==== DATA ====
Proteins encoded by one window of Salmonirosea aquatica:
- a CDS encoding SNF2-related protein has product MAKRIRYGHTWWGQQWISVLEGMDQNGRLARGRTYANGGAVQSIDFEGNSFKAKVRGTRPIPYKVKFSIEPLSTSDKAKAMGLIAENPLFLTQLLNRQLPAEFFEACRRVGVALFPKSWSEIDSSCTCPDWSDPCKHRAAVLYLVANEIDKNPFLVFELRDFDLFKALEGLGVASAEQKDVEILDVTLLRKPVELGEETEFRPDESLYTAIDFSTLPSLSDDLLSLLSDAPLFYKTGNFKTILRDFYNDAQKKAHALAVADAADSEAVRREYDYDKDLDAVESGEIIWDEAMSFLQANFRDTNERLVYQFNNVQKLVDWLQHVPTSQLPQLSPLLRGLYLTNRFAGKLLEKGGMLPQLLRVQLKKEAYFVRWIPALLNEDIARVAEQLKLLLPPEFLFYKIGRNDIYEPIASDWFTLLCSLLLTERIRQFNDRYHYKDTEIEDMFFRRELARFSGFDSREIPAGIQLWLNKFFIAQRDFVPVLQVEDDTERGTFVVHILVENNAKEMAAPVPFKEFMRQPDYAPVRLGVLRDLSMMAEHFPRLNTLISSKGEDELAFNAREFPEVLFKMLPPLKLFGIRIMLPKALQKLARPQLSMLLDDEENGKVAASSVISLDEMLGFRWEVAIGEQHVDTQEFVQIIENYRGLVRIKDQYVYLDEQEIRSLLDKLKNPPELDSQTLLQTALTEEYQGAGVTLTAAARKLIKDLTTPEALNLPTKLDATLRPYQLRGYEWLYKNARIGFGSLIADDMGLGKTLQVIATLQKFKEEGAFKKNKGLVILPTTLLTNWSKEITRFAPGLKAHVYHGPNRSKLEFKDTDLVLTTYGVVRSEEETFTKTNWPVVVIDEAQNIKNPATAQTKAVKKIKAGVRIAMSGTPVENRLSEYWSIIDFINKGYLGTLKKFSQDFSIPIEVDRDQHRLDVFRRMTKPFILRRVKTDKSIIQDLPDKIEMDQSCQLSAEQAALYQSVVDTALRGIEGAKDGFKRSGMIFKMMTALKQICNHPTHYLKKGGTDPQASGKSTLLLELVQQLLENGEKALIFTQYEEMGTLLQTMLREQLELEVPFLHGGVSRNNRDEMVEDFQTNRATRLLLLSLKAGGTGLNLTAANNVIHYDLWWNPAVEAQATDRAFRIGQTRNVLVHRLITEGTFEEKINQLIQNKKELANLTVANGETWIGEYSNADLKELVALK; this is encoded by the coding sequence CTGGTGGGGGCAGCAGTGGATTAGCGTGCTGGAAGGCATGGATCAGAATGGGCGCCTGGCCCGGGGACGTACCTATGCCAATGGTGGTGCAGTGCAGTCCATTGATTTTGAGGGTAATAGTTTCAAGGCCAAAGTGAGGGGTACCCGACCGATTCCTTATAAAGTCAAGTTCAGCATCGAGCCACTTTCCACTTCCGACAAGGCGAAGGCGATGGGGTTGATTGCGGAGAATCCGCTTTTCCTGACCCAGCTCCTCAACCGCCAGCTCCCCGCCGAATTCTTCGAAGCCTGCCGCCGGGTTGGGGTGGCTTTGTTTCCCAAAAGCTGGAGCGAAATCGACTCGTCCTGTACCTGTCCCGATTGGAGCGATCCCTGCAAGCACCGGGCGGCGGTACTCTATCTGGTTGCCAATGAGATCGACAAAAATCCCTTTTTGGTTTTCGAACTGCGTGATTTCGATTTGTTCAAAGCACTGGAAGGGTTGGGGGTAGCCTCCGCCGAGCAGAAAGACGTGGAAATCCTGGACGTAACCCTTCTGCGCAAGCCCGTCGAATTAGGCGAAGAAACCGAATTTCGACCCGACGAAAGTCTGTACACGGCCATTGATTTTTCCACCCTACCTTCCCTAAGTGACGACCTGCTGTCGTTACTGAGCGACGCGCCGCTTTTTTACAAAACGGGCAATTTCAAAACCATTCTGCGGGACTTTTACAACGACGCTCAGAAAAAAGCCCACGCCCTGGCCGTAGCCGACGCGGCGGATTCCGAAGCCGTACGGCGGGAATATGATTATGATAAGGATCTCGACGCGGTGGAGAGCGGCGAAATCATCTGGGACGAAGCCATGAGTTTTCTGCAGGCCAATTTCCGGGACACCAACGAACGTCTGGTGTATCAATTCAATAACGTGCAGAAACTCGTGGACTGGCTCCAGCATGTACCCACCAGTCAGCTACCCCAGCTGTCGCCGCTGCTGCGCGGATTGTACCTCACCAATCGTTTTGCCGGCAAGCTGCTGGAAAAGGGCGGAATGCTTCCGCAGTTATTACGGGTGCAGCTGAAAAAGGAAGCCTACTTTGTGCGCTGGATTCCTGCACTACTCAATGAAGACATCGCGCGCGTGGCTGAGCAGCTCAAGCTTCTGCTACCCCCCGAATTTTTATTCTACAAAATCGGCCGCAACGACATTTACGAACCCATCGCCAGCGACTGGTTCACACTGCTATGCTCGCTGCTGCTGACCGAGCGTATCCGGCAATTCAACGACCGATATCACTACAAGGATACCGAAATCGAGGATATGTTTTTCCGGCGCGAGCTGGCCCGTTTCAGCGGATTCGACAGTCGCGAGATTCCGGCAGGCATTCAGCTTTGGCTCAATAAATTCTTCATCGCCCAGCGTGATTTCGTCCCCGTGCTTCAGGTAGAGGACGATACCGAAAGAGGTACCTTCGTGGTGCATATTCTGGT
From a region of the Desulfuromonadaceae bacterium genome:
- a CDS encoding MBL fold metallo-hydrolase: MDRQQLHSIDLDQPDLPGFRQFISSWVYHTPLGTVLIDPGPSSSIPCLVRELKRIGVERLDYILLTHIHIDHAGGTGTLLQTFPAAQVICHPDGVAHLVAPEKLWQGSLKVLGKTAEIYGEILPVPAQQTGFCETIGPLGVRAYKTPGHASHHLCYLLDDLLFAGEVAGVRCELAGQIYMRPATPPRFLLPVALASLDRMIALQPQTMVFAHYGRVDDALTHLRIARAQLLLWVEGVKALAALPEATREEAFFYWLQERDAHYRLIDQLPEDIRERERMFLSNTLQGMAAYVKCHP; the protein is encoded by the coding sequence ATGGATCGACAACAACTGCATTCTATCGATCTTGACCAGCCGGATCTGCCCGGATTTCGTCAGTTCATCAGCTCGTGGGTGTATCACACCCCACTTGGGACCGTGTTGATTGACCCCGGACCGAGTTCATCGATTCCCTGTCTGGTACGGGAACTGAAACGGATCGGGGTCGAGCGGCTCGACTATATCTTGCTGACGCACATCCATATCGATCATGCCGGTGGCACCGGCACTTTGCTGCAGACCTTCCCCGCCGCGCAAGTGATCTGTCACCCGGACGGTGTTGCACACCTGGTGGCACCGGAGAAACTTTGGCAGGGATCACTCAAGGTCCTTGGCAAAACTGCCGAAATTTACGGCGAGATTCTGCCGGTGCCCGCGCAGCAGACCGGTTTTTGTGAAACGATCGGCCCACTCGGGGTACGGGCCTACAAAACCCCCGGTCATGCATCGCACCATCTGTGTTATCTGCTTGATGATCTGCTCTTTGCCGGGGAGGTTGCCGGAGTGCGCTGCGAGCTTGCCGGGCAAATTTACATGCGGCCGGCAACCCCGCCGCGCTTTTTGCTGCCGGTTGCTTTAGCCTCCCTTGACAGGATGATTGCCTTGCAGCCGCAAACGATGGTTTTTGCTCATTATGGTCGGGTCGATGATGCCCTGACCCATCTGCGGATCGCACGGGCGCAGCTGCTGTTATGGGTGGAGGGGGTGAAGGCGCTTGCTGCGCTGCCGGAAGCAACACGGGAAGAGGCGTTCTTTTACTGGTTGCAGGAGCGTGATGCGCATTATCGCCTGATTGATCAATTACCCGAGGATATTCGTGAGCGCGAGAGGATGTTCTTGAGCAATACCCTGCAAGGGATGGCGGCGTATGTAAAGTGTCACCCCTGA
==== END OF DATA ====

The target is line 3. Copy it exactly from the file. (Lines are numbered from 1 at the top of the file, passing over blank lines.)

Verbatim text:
From a region of the Desulfuromonadaceae bacterium genome: